The Trouble with Diversity may lack specific people in Michaels' own classrooms and life, but it does have an abundance of cultural citations.  Throughout it are:

The Turner Diaries
Thomas Watson's The Jeffersonian
Tom Wolfe's
I Am Charlotte Simmons
Sinclair Lewis' 1935  It Can't Happen Here
Cornel West     Rush Limbaugh     Samuel P. Huntington
Art Spiegelman's Maus      Philip Roth's
The Plot Against America
Thomas Dixon's 1905 The Clansman      D. W. Griffith's The Birth of a Nation
Alex Haley's Autobiography of Malcolm X     David Mamet & Steve Olney on Leo Frank
Leslie Marmon Silko's Almanac of the Dead     David Duke on Ted Koppel's
U.S. government reports     U.S. newspaper articles     U.S. newspaper op ed pieces
Oprah Winfrey     Lionel Trilling     Jonathan Safran Foer     Michael Chabon
Toni Morrison's Beloved     Charles Chestnutt's
The Marrow of Tradition

              Michaels may deserve some credit for his quoting widely, except that his references come almost exclusively from literary sources.  They show him limited, a specialist – the professor of English he is.  And specialists, in corporate academe or other parts of institutional life, reveal themselves by such restricted range.  They reveal themselves, too, by the "professional" impersonality all learn, along with the flow chart skills, vertical logic (never digressive or horizontal), and other aspects of niche, modular organization (all these ideally fit to the heavy, expensive, video-unit-linked corporate textbooks and standardized tests also taking over corporate academe).

Walter Benn Michaels would betray himself and his career as a specialist would he attempt wider reference, would he risk citations and examples from among the non-literary yet otherwise living parts of our culture.  Specialization in the world of books precludes that.  All specializations work the same way, inflict the same damages.  Robert McNamara could no more breathe the living air of Vietnam when as U.S. secretary of defense he waged war there than could Donald Rumsfeld sense the actual cultures of Iraq when he a generation later was making war there.  Corporate minds may be bright and brilliant, but none admit living people, let alone how actual humanity always comes in heavily-styled forms of food, clothing, transport, landscape architecture, and buildings and their interiors.  Only once in The Trouble with Diversity does Walter Benn Michaels note anything as to his students and their culture at the University of Illinois at Chicago.  This comes when he says they all self-consciously exhibit pride in what they see as their cultural differences, all owing, they think, to biology and skin color.  But Michaels sees these imagined differences as fanciful.  His students deceive themselves imagining their diversity as, "speaking the same language, wearing the same clothes, reading the same books, they all seem to me to belong to the same culture."

              In the epigraph heading this Proprietor's Column I have quoted Robert Green Ingersoll's aphorism, "man is indebted to man."  Lewis Lapham put this quintet of words as part of more from Ingersoll that he used in his own new book this recent month, Pretensions to Empire:  Notes on the Criminal Folly of the Bush Administration.  Ingersoll, back in the era of Mark Twain and the robber barons, like Twain excoriated those who used religious pieties to cover their thievery and recklessness.  Lapham similarly turns on today's Bush and his crowd for their exploitation of America's religious right.  He often quotes Bush's frequent references to God, as if the aim for God's purposes may let one ignore those actual living souls Ingersoll termed "man."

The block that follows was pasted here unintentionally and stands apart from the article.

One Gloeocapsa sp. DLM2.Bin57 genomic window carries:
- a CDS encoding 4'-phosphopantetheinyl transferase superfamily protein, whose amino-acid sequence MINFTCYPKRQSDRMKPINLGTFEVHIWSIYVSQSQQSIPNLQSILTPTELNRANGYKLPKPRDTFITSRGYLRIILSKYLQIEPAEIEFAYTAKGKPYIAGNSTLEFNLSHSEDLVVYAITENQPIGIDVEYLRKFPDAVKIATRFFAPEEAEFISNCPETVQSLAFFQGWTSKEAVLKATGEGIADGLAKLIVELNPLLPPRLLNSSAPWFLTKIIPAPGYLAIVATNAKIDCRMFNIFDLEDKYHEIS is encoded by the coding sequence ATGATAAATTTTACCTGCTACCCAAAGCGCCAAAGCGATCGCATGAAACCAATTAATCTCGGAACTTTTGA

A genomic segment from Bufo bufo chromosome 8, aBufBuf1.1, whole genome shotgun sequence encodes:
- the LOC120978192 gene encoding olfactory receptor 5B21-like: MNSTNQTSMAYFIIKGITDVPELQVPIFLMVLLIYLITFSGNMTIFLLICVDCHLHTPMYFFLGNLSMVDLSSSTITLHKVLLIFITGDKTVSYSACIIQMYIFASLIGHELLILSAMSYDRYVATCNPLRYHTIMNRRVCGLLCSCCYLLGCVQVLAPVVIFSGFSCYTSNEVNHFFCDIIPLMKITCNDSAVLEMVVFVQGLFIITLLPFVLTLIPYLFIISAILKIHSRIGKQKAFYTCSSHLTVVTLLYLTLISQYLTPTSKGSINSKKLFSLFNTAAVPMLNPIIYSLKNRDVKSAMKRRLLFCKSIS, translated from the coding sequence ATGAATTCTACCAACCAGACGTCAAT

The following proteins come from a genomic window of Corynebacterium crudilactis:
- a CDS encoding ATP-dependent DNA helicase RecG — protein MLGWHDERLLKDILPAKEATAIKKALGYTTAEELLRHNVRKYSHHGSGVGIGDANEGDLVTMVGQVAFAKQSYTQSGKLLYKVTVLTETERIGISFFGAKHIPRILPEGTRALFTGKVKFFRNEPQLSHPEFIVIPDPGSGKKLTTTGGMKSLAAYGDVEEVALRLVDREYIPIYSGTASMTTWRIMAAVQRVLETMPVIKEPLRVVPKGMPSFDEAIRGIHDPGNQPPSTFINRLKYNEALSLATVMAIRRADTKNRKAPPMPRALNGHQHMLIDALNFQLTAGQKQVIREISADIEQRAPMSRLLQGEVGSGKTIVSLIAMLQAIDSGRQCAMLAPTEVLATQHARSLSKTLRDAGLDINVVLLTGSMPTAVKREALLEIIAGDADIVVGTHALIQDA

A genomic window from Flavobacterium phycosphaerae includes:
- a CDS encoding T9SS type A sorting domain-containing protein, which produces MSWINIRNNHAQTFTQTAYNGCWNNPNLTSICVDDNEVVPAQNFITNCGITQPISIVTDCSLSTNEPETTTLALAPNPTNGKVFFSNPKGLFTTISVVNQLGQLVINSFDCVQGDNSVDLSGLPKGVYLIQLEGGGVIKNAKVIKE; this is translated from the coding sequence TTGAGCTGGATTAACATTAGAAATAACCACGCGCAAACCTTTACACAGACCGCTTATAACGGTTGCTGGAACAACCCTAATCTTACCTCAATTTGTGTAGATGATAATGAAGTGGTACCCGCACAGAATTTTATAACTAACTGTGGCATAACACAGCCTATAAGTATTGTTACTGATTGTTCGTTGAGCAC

Walter Benn Michaels may not be primarily indebted to God, as some saints may be, as Bush feigns to be.  But his writing shows him not indebted, either, to living people.  The Trouble with Diversity shows him indebted to logic – to the display of confidence, serenity, and aplomb which his happily-admitted careerism and wealth entail.

              For his views, however, I like Michaels – and Lapham, Ingersoll, and Twain.  But more than good book stuff, I like the mix of the human.  Or, I should say, I like the human when it does not subordinate to abstraction.  To me all abstractions begin to smell (at best) of paper, a lessening, whether from those on our pious right, or those of our nice lefties in their academic specializations.

              When years ago I began Essaying Differences, I imagined it for others, not us good Americans.  We, after all, had rock'n'roll – sufficient evidence for me then of what I imagined as our interactive, shuffling, and re-shuffling cultures.  I was wrong.  Cultures may sometimes serve us well.  They may also blind and inoculate us.  I had no idea back then that American cultures might be swallowed-up, Body Snatchered, by our juggernaut of corporate, institutional interests.  I thank Walter Benn Michaels for how he says this juggernaut blinds us to our growing class chasms and economic inequalities.  It blinds us, too, as he does not say, to the damages our sprawl, consumerism, and military culture inflicts on all the world.  And it reduces us, as he shows by his own fealty to his bookish comfort zone, to our own reduced zones where we, too, lose the abilities to see how indebted we are to others, how much "man is indebted to man."